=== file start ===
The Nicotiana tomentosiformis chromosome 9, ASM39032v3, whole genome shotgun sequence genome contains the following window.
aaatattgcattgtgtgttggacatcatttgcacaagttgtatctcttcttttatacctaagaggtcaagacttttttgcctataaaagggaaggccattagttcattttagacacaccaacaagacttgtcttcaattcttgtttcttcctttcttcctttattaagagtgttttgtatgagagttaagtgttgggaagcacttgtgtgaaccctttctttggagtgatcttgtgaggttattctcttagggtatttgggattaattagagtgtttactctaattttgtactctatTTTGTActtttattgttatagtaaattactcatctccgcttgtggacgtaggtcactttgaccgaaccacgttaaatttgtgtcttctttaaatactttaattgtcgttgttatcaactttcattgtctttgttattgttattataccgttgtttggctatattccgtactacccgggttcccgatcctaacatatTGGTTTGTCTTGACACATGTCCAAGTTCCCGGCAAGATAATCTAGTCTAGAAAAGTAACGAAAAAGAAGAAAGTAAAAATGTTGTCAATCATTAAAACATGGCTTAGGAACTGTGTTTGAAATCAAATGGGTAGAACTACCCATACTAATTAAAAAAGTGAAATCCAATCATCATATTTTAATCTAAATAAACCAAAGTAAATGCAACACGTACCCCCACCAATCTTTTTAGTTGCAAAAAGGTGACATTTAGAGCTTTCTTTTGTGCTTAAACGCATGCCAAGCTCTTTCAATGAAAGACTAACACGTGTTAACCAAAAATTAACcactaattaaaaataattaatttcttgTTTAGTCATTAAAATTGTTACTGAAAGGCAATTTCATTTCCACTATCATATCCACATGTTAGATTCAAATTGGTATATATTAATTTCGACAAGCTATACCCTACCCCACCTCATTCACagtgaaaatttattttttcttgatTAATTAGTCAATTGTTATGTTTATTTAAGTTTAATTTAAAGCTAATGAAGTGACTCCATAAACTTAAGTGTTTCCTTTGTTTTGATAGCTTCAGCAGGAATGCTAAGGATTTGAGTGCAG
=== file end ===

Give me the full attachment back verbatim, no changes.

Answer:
The Nicotiana tomentosiformis chromosome 9, ASM39032v3, whole genome shotgun sequence genome contains the following window.
aaatattgcattgtgtgttggacatcatttgcacaagttgtatctcttcttttatacctaagaggtcaagacttttttgcctataaaagggaaggccattagttcattttagacacaccaacaagacttgtcttcaattcttgtttcttcctttcttcctttattaagagtgttttgtatgagagttaagtgttgggaagcacttgtgtgaaccctttctttggagtgatcttgtgaggttattctcttagggtatttgggattaattagagtgtttactctaattttgtactctatTTTGTActtttattgttatagtaaattactcatctccgcttgtggacgtaggtcactttgaccgaaccacgttaaatttgtgtcttctttaaatactttaattgtcgttgttatcaactttcattgtctttgttattgttattataccgttgtttggctatattccgtactacccgggttcccgatcctaacatatTGGTTTGTCTTGACACATGTCCAAGTTCCCGGCAAGATAATCTAGTCTAGAAAAGTAACGAAAAAGAAGAAAGTAAAAATGTTGTCAATCATTAAAACATGGCTTAGGAACTGTGTTTGAAATCAAATGGGTAGAACTACCCATACTAATTAAAAAAGTGAAATCCAATCATCATATTTTAATCTAAATAAACCAAAGTAAATGCAACACGTACCCCCACCAATCTTTTTAGTTGCAAAAAGGTGACATTTAGAGCTTTCTTTTGTGCTTAAACGCATGCCAAGCTCTTTCAATGAAAGACTAACACGTGTTAACCAAAAATTAACcactaattaaaaataattaatttcttgTTTAGTCATTAAAATTGTTACTGAAAGGCAATTTCATTTCCACTATCATATCCACATGTTAGATTCAAATTGGTATATATTAATTTCGACAAGCTATACCCTACCCCACCTCATTCACagtgaaaatttattttttcttgatTAATTAGTCAATTGTTATGTTTATTTAAGTTTAATTTAAAGCTAATGAAGTGACTCCATAAACTTAAGTGTTTCCTTTGTTTTGATAGCTTCAGCAGGAATGCTAAGGATTTGAGTGCAG